Emily was not released until Saturday, to her great displeasure. She kept saying she felt fine, but they could not bring her fever down until then, and she was so ready to go home, she drove her family up the walls. Friday she spent pacing in her hospital room until Stuart came to see her. She made him take her to the cafeteria to eat, claiming the hospital food was inedible.

“This doesn’t count as a date, does it?” he asked as they sat at a table. “I’d hate for our first date to be here, with you in a robe and slippers.”

“No, of course not. I want our first date to be on the houseboat, wearing waders and a fishing gear belt.”

He laughed. “Is that all you think about, Emily? Fishing?”

“No,” she replied. “Sometimes I think about shopping.”

“So where is your family tonight?” He asked.

“Lacey and Eric were going to dinner, so my mom and dad invited themselves along. Dad wanted to see Hook’s and Mom wanted to eat there.”

Stuart laughed. “Eric’s in for quite a night with your dad. He worries about the both of you.”

“Lacey never gave him a minute’s trouble,” Emily said. “Or me, until…” She stopped and looked at the table.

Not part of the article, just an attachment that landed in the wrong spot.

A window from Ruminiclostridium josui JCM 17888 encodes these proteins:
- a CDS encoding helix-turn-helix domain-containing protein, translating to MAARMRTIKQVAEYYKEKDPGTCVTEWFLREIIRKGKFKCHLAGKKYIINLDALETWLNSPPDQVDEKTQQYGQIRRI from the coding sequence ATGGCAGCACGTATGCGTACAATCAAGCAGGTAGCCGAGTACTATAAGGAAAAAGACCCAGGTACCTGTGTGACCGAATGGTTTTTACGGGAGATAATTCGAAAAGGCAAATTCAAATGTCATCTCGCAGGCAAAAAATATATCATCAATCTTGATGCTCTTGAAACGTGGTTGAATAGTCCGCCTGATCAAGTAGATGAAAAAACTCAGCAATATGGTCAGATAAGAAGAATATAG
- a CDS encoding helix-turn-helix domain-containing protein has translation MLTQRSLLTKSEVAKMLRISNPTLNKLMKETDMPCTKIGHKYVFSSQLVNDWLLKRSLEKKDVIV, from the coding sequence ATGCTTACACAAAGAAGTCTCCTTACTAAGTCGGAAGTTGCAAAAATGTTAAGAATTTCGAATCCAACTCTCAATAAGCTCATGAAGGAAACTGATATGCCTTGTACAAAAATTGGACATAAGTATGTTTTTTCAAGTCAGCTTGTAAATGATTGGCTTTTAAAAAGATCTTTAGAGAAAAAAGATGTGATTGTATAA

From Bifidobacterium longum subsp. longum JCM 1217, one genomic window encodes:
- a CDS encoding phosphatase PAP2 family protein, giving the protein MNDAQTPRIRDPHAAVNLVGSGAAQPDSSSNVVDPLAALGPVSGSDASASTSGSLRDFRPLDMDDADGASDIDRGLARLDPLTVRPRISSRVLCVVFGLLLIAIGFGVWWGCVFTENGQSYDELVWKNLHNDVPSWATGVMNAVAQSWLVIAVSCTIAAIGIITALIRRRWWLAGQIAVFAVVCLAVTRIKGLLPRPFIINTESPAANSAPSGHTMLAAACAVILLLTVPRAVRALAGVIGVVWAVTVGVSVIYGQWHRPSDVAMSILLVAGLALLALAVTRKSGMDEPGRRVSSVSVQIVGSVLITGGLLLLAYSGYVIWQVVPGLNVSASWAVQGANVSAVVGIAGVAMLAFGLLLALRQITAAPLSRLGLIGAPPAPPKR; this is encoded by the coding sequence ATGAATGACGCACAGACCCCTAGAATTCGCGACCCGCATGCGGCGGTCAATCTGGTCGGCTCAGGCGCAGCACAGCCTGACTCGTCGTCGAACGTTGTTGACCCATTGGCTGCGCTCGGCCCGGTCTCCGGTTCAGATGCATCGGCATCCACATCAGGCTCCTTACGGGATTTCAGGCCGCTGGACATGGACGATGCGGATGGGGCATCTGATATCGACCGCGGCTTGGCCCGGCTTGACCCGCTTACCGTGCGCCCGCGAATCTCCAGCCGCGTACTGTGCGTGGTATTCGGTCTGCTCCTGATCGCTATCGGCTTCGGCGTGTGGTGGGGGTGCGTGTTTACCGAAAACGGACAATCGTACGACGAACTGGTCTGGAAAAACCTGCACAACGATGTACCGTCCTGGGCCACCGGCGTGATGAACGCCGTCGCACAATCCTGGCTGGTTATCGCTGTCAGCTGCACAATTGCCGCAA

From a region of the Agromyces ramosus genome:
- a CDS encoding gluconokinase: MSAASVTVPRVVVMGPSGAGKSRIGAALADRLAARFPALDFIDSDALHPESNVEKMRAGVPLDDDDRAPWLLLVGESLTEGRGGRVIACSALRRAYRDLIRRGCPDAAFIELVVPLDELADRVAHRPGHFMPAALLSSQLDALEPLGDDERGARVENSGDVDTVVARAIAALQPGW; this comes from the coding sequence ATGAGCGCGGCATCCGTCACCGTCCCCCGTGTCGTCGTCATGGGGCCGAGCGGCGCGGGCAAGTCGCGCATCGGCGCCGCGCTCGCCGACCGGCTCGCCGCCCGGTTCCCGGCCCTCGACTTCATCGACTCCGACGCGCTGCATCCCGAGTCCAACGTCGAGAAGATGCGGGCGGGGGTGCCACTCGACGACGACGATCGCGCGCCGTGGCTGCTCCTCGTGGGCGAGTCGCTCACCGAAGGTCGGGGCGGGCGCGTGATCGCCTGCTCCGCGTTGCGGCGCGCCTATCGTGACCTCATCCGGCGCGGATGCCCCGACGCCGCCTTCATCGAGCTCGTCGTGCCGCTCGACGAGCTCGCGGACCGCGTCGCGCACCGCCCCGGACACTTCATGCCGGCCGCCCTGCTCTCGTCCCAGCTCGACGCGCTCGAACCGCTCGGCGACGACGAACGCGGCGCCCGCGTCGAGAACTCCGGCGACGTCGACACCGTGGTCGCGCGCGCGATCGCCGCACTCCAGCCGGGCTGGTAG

“What’s the matter, Em?” Stuart took her hand.

She shook her head. “Nothing. Are you going to eat that cake?”

He wondered when and if she would ever tell him about Raymond. He wanted to tell her he knew, and that it didn’t matter, as long as she stayed with him. I want to protect her and show her she is deserving of love, he thought. I want her to know she doesn’t have to settle for someone like him. I want her! I’ll do anything for you Emily, just ask. But he kept his thoughts to himself. If she wasn’t ready to tell him, she wasn’t ready to commit to him either. He had to be patient, and win her affection.



Eric was slightly; no monumentally disappointed that he would not be spending the evening alone with Lacey. Her father had invited himself along, but Eric realized that Lacey seldom saw her parents, and Eric could take her out any other evening. They met at Hook’s, when Eric’s shift was over, and enjoyed dinner in the restaurant before Eric took the family on a tour of the store. Neil was very impressed, not only by the store, but by the young man who was obviously fond of his daughter. Eric told of his amusement when Lacey bought the boat, and tried to make it seem like she was a fisherman. Both men laughed at her inexperience. Eric told Mr. Blessing how rapidly she learned to use the boat and trailer, and how impressed he was at her skill.